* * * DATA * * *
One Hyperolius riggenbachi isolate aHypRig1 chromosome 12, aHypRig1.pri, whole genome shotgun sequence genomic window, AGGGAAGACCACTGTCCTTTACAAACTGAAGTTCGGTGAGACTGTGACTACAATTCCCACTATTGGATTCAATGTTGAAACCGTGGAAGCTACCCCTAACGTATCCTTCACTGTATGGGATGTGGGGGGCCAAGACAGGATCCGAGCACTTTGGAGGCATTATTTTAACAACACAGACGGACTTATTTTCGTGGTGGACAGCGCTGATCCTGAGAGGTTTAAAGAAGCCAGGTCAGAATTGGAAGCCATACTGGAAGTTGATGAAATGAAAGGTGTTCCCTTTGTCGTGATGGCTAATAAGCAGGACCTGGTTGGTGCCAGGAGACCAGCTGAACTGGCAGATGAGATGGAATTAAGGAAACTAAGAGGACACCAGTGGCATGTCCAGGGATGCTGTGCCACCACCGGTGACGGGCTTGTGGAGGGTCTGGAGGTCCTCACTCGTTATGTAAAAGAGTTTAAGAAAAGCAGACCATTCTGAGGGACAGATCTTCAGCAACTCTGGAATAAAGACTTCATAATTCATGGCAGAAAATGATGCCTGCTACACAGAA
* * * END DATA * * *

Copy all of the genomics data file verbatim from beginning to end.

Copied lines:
One Hyperolius riggenbachi isolate aHypRig1 chromosome 12, aHypRig1.pri, whole genome shotgun sequence genomic window, AGGGAAGACCACTGTCCTTTACAAACTGAAGTTCGGTGAGACTGTGACTACAATTCCCACTATTGGATTCAATGTTGAAACCGTGGAAGCTACCCCTAACGTATCCTTCACTGTATGGGATGTGGGGGGCCAAGACAGGATCCGAGCACTTTGGAGGCATTATTTTAACAACACAGACGGACTTATTTTCGTGGTGGACAGCGCTGATCCTGAGAGGTTTAAAGAAGCCAGGTCAGAATTGGAAGCCATACTGGAAGTTGATGAAATGAAAGGTGTTCCCTTTGTCGTGATGGCTAATAAGCAGGACCTGGTTGGTGCCAGGAGACCAGCTGAACTGGCAGATGAGATGGAATTAAGGAAACTAAGAGGACACCAGTGGCATGTCCAGGGATGCTGTGCCACCACCGGTGACGGGCTTGTGGAGGGTCTGGAGGTCCTCACTCGTTATGTAAAAGAGTTTAAGAAAAGCAGACCATTCTGAGGGACAGATCTTCAGCAACTCTGGAATAAAGACTTCATAATTCATGGCAGAAAATGATGCCTGCTACACAGAA